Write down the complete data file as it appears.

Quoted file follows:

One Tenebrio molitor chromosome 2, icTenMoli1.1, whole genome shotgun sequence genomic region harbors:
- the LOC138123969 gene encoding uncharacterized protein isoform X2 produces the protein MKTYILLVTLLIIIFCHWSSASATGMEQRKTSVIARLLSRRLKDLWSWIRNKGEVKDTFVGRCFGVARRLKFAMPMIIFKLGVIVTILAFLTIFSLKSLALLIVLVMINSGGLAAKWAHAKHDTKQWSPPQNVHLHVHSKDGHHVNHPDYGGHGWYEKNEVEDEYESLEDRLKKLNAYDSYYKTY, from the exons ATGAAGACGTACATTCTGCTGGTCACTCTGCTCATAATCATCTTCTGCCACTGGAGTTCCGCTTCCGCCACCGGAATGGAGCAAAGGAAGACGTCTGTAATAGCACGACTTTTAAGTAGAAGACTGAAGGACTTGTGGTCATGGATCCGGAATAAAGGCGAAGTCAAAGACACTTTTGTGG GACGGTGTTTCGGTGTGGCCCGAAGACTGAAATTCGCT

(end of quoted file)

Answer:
One Tenebrio molitor chromosome 2, icTenMoli1.1, whole genome shotgun sequence genomic region harbors:
- the LOC138123969 gene encoding uncharacterized protein isoform X2 produces the protein MKTYILLVTLLIIIFCHWSSASATGMEQRKTSVIARLLSRRLKDLWSWIRNKGEVKDTFVGRCFGVARRLKFAMPMIIFKLGVIVTILAFLTIFSLKSLALLIVLVMINSGGLAAKWAHAKHDTKQWSPPQNVHLHVHSKDGHHVNHPDYGGHGWYEKNEVEDEYESLEDRLKKLNAYDSYYKTY, from the exons ATGAAGACGTACATTCTGCTGGTCACTCTGCTCATAATCATCTTCTGCCACTGGAGTTCCGCTTCCGCCACCGGAATGGAGCAAAGGAAGACGTCTGTAATAGCACGACTTTTAAGTAGAAGACTGAAGGACTTGTGGTCATGGATCCGGAATAAAGGCGAAGTCAAAGACACTTTTGTGG GACGGTGTTTCGGTGTGGCCCGAAGACTGAAATTCGCT